Alexandria designer Shazalynn Cavin-Winfrey on how to design a child’s bedroom


Children's room designed by Shazalynn Cavin-Winfrey for Washington Design Center's Spring Design House. (Washington Design Center)
August 17, 2011

Shazalynn Cavin-Winfrey believes the most important area of a home is the child’s bedroom.

“Giving a child a sense of ownership in that space can really define who they are for the rest of their life,” says Cavin-Winfrey, an Alexandria designer and principal of SCW Interiors. “It really imprints. Every child remembers their first room. It’s something that they hang on to forever.”

Cavin-Winfrey knows of what she speaks. The 39-year-old mother of two, who is one of the judges in our Kid’s Room Contest, still remembers laying the foundation of her future career in her childhood room in Midland, Tex.

“I would design many rooms within my room,” she says. As a kid, she created areas in her bedroom for a kitchen and an office.

Now Cavin-Winfrey uses her eye for detail to design homes in the Washington area and New Mexico, where she spent much of her childhood visiting family. Both regions have influenced her.


Shazalynn Cavin Winfrey (William Stewart/WILLIAM STEWART)

“There’s not one thing about Santa Fe that doesn’t inspire me,” she says. “The light, the museums, the stores, the art galleries.” When she needs some Washington area inspiration, Cavin-Winfrey heads to Alexandria’s Torpedo Factory Art Center or Georgetown.

We spoke with Cavin-Winfrey by phone about including kids in the design process, designing rooms shared by multiple children and using bunk beds for more than sleeping. Here are edited excerpts.

Q. What is the first thing a parent or guardian should do after deciding to design a child’s bedroom?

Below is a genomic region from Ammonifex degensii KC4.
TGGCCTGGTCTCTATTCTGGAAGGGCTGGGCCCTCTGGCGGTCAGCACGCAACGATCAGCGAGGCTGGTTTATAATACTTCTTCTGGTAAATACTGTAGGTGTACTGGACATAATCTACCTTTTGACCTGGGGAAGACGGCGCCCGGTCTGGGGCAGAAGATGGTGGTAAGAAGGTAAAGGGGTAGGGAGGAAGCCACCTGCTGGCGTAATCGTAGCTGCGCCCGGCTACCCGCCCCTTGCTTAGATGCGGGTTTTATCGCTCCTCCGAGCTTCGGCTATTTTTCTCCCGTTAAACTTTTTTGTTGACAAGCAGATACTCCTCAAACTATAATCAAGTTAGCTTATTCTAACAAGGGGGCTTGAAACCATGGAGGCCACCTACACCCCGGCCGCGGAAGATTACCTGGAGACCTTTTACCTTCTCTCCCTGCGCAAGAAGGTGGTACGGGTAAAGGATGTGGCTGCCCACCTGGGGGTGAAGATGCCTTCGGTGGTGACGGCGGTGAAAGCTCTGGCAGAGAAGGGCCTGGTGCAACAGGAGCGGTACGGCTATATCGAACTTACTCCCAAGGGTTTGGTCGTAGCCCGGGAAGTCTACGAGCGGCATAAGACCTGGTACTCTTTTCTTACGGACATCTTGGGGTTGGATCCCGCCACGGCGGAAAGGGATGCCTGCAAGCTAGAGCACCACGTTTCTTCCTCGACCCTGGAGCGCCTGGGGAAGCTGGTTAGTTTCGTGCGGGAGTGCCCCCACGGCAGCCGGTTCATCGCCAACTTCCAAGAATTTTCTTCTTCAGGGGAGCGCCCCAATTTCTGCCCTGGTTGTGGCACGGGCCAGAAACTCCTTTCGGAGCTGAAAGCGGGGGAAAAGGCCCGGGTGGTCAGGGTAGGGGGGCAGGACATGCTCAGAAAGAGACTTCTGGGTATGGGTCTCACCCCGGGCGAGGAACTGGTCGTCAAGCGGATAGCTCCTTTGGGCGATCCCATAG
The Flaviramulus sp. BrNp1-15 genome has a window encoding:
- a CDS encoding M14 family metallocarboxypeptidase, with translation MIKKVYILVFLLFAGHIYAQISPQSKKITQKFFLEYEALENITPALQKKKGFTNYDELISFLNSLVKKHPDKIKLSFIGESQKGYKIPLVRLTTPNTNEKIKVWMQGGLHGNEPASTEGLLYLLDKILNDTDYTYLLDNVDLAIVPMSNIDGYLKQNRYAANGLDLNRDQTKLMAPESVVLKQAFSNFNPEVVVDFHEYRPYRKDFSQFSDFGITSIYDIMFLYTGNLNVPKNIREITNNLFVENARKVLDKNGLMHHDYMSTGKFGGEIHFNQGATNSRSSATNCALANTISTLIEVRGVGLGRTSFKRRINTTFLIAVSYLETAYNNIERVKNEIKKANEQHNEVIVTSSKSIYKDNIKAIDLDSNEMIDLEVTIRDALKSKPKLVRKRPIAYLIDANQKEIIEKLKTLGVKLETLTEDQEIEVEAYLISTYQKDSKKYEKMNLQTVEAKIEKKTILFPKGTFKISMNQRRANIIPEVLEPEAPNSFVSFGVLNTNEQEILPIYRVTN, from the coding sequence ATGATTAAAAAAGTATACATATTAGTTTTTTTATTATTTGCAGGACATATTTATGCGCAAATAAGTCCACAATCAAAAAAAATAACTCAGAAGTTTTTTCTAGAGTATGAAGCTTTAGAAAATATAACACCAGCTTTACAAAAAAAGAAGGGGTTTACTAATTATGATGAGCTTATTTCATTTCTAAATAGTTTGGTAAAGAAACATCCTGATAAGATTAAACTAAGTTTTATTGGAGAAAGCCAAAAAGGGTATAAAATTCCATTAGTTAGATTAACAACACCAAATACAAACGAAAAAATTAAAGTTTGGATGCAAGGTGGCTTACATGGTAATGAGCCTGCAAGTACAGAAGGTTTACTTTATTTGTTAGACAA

A. Decide what the needs are for the space. Lay out a plan with how much storage you’re going to need vs. what size beds vs. how many beds, night stands, that kind of thing. Assess and evaluate how many toys need to be stored, how many things need to be displayed on the wall. Put the bed, obviously, in first, and then fill in the pieces all the way around.

Q. What is most challenging about designing kid rooms?

A. Storage issues. [Kids’] needs change monthly. They get new toys. They outgrow old ones. It’s sort of important you kind of project that when you start. You’ll have to reevaluate their use of the space probably every three to six months. It needs to have the biggest flexibility.

Q. How can parents include kids in the decorating process?

A. Give your child one thing they are responsible for choosing. And limit it to a certain list such as bedding, the number of pillows they’ll have on their bed, the lamps that they may have in their room. Make them responsible for one facet of the space, and it’s something they’ll tend to sort of run with.

Maybe allow them to choose a special color for their ceiling. I think that’s a space that’s really underutilized. That’s something kind of fun for kids to know that they’ll have something fun on their ceiling because they spend a lot of time looking at it.

If I really wanted my way in the space but the kid was really pushing, allow the kid to pick a door in the room and allow them to paint.

It’s an easy fix. The door needs to be repainted in five years anyway.

Q. Beds are the centerpiece of any bedroom. How can parents make a bed comfortable for sleeping and inviting for sitting?

A. Giving kids an adequate headboard. I think that’s one thing that has a little bit of height for [sitting]. This is why wood is not always the best. It’s not my favorite because it’s hard.

Giving them pillows that are aerodynamically friendly. For sitting on the bed, you want to introduce pillows that are different shapes: the European squares, bolsters, a bed rest pillow or the reading wedge pillow. The bed rest pillow is the one with the arms. You can get [them] at the Company Store, and they sell covers.

Q. If a room has bunk beds, how can parents make them visually appealing?

A. Use the bunk bed as your bulletin board. Allow the kids to put their artwork on the bunk boards. . . . Hang baskets at the end of the beds. Then you’ve got more storage.

Q. Beyond a chair, are there other furniture pieces that kids like to sit on?